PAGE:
Minnesota Classics: Craftsman

Craftsman style homes became popular with the middle-class families of the United States in the late 1800s
Craftsman style homes became popular with the middle-class families of the United States in the late 1800s.

On the flipside of the traditional Victorian style home, the Craftsman or Bungalow style home evolved. Dismissing the frills of Victorian, the Craftsman style was introduced by architect Augustus Pugin and artist-designer William Morris appealing to more modest and simple tastes.

As the name suggests, Craftsman homes are defined by the craftsmanship used to integrate natural materials in to the home. Wood, stone, and brick are the noticeable elements differentiating the style. The home is characterized by features focusing on these elements. Front porches, low-pitched roofs, open floor plans, built-in furniture, big fireplaces, and exposed beams all accentuate the simplicity and building components.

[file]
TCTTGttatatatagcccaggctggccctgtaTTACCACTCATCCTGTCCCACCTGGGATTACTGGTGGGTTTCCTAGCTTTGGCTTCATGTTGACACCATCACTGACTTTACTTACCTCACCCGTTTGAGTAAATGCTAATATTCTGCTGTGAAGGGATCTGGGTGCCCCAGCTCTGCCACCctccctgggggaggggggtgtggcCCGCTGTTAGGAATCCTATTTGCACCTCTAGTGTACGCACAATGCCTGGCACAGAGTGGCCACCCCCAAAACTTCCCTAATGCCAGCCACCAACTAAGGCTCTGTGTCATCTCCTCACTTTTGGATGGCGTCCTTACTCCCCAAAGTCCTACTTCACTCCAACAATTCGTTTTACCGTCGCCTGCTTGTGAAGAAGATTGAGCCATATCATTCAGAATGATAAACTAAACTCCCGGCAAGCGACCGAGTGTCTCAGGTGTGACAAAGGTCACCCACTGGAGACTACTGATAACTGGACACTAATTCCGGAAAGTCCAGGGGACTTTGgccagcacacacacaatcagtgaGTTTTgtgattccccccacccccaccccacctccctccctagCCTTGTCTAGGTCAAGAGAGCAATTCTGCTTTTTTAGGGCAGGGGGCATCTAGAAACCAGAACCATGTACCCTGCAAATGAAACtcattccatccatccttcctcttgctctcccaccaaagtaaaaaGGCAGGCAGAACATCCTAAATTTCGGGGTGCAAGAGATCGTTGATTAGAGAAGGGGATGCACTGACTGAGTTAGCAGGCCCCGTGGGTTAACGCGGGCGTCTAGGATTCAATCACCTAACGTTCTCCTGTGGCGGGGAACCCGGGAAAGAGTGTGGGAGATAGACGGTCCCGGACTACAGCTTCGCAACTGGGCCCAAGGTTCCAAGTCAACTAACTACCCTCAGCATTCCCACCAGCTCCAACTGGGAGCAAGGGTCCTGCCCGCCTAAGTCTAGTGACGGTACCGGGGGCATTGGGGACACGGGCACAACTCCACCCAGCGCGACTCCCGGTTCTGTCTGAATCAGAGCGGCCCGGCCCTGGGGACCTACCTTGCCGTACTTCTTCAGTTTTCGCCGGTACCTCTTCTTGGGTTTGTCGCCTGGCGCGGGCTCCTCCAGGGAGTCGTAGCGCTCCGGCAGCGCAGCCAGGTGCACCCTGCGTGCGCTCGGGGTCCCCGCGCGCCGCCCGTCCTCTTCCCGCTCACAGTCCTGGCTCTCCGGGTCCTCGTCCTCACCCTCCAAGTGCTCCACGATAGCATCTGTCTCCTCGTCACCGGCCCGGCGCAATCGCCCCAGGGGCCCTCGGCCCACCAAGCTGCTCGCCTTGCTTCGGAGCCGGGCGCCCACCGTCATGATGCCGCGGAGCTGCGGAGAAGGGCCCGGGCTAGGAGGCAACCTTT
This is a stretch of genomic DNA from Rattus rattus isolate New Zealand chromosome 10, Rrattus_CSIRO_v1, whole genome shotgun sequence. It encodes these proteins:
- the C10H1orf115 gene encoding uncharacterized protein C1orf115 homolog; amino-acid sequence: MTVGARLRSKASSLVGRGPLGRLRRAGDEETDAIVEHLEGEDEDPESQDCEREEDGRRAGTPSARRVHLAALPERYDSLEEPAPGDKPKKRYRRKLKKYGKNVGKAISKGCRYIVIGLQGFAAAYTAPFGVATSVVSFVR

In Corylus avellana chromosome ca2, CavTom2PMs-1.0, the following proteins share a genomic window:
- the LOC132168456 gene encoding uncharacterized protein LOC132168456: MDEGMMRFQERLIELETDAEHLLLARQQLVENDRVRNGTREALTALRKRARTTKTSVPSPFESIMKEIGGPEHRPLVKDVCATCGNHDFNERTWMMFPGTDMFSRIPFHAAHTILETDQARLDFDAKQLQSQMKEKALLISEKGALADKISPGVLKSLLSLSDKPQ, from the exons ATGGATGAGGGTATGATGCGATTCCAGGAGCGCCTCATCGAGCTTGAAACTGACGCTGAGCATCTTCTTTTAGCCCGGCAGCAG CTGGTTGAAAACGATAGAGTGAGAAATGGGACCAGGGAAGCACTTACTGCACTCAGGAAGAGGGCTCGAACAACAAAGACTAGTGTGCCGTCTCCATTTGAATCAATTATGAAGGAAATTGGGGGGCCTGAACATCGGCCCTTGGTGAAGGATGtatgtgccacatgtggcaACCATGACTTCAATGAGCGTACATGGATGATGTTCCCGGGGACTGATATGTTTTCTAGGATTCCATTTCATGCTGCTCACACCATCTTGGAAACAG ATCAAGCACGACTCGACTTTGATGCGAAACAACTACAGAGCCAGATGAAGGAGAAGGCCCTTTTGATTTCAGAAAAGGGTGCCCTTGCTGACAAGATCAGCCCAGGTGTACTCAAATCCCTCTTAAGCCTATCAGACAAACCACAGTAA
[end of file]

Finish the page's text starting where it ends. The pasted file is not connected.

This style is a Minnesota favorite as a main goal in construction is to incorporate nature into design. The numerous windows combine the nature found outside the home with the indoor elements.

The simplicity of design comes from the often box shape of square Craftsman homes. They feature two stories with a four-room layout on each floor. If this sounds like what you are looking for in a home, contact a local REALTOR.

The Minnesota Association of REALTORS® is the largest professional trade association in the state with more than 17,000 members who are active in all aspects of the real estate industry.

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